Tapping The Well Within

Tapping The Well Within

by Alix Moore

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Overview

Tapping The Well Within by Alix Moore

Spiritual teacher Alix Moore invites you to step into your creative genius and learn to write from the deepest, most sacred part of your being: your higher self. Learn to quiet your mind, connect to your spirit, and let your words fly free! Learn how to
● create an environment where your spirit can thrive
● see writer’s block in a whole new way
● release the fear and self-doubt that are holding you back
● quiet your critical, overactive mind
● use simple meditation techniques to clear your energetic space and release blockages
● use the meditation space to connect with your creative spirit

Praise for Tapping the Well Within
“Your words, even though for a writer, apply to me in so many creative ways. You have given me an explanation for how I work. I now understand that which I had in my heart, but found difficult to articulate. I feel my energy expanding. I feel great joy. Here I am, with your manuscript to empower me. I move forward into the real Creative Medium with the blessing that is your book.”
—award-winning artist Samantha Bachechi

Product Details

ISBN-13: 9781452533681
Publisher: Balboa Press
Publication date: 06/16/2011
Pages: 124
Product dimensions: 6.00(w) x 9.00(h) x 0.29(d)

Read an Excerpt

Tapping the Well Within

Writing from Your Source of Effortless Creativity, Deep Wisdom, and Utter Joy
By Alix Moore

Balboa Press

Copyright © 2011 Alice A Moore
All right reserved.

ISBN: 978-1-4525-3368-1


Chapter One

Singing with Spirit

The Daily Practice of Clearing Your Energy and Communing with Your Higher Self

Birth Day

    Each day     Is like my birthday

    I awaken     Early     Release the dogs into delicious morning     Free the collective curiosity of chickens and     Pet the cat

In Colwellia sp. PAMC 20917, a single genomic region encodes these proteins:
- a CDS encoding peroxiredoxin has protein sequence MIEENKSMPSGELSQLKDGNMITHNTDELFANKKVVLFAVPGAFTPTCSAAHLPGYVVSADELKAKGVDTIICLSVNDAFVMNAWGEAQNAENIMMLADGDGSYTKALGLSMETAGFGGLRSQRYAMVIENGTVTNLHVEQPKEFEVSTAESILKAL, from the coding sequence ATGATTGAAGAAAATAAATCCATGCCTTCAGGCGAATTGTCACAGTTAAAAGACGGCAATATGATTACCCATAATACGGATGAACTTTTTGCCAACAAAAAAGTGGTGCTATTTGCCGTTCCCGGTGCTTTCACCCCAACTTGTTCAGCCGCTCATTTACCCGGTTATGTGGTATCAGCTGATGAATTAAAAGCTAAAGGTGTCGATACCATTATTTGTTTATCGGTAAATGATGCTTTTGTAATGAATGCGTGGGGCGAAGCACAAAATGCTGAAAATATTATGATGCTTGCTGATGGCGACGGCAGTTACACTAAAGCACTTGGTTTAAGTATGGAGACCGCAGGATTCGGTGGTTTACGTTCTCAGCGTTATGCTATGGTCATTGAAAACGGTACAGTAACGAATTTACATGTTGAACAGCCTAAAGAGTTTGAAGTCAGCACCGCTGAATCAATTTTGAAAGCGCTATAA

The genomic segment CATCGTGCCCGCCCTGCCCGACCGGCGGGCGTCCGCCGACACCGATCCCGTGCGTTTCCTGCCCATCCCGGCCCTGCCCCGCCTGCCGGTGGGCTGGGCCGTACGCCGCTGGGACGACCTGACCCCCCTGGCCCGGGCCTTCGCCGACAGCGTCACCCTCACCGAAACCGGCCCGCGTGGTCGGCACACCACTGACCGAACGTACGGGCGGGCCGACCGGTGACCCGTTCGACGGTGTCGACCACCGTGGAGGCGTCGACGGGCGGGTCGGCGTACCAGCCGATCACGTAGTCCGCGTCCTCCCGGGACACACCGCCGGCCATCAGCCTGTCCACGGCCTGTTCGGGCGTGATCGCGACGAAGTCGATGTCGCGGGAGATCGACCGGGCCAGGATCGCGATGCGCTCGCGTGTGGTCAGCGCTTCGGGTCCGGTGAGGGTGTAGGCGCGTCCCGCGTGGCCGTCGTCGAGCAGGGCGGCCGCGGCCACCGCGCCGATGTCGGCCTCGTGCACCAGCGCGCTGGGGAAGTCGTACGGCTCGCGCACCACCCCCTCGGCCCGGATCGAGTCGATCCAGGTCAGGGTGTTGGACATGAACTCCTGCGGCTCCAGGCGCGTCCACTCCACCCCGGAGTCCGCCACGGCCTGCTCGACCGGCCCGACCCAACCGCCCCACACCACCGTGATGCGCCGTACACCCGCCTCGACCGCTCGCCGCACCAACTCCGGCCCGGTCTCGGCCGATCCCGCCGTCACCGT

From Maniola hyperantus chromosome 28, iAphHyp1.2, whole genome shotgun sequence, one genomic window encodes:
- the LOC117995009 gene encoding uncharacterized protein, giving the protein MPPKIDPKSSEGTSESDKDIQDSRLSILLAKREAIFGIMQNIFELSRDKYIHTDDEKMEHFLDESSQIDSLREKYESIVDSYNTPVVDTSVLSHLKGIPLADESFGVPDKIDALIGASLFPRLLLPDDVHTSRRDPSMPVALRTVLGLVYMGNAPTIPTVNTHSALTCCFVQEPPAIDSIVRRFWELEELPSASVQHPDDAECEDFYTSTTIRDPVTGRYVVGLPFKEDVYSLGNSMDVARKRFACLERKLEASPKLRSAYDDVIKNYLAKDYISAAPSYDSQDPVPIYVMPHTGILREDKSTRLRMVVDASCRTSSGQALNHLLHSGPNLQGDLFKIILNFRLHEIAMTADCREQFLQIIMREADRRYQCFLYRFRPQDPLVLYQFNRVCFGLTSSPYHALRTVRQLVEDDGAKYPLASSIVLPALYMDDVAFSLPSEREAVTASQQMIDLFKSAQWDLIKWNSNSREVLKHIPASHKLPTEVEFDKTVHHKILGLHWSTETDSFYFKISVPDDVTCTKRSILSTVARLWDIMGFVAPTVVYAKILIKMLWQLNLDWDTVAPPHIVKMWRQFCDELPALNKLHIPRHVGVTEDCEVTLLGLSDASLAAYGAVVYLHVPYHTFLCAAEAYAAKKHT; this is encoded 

And then I come into this space     Into the silence of my breath     Into the lightness of my spirit     Into the limitless space inside my head

    The sky begins to brighten as     I wait

    And the gifts begin to arrive

The Wisdom of Spirit

There is a wisdom that comes to each of us from the small, still place of being called Spirit. When we are silent, when we relinquish our hold on ego and on mind, then we are able to hear Spirit talking.

The words that flow from Spirit are deeply true, for me, in the moment of their writing and beyond. As I connect with Spirit within, I connect with what I have to say from the core of myself.

The words sing.

They chortle.

They play.

I am better than I know I am. I am Divinely inspired, and luminous.

* Writing Is Not Hard

There is a myth/story/picture in our world that says that the process of birthing words is as agonizing as the process of birthing young. Yet writing does not have to be painful.

When we are tapped into Spirit, communing with the deepest places within, writing becomes effortless and joyful. The words flow forth with ease, surprising even the writer, whose job becomes listening to, recording, and polishing the words that come.

I have learned to connect with my spirit and to write from this sacred space through the practice of meditation. I practice a grounding and clearing style of meditation taught to me by clairvoyant healer Christine Agro (www.christineagro.com). Her seeing and her teachings inform this book, and I honor and acknowledge her work.

Meditation is now as much a part of my balanced day as showering, eating, and sleeping. It is in the meditation space that I am able to release judgment, perfection energy, and ego. I clear from my space the energy that no longer serves me, and I use the connection to my Higher Self that meditation creates to receive words, messages, and insights that guide and inform my life.

It is through my daily practice of communing with my Higher Self that I decide what to write, what to write about today, and what belongs in the manuscript I am creating. Sometimes when I meditate (which I do for an hour or more each day), words simply come to me, even though I am not consciously thinking about my writing. Truths about dog training, ideas for articles, wording for my Web sites: All this and more floats up from that deep, still place within. I never know what gifts I will receive from my meditation session, and they usually come when I least expect them.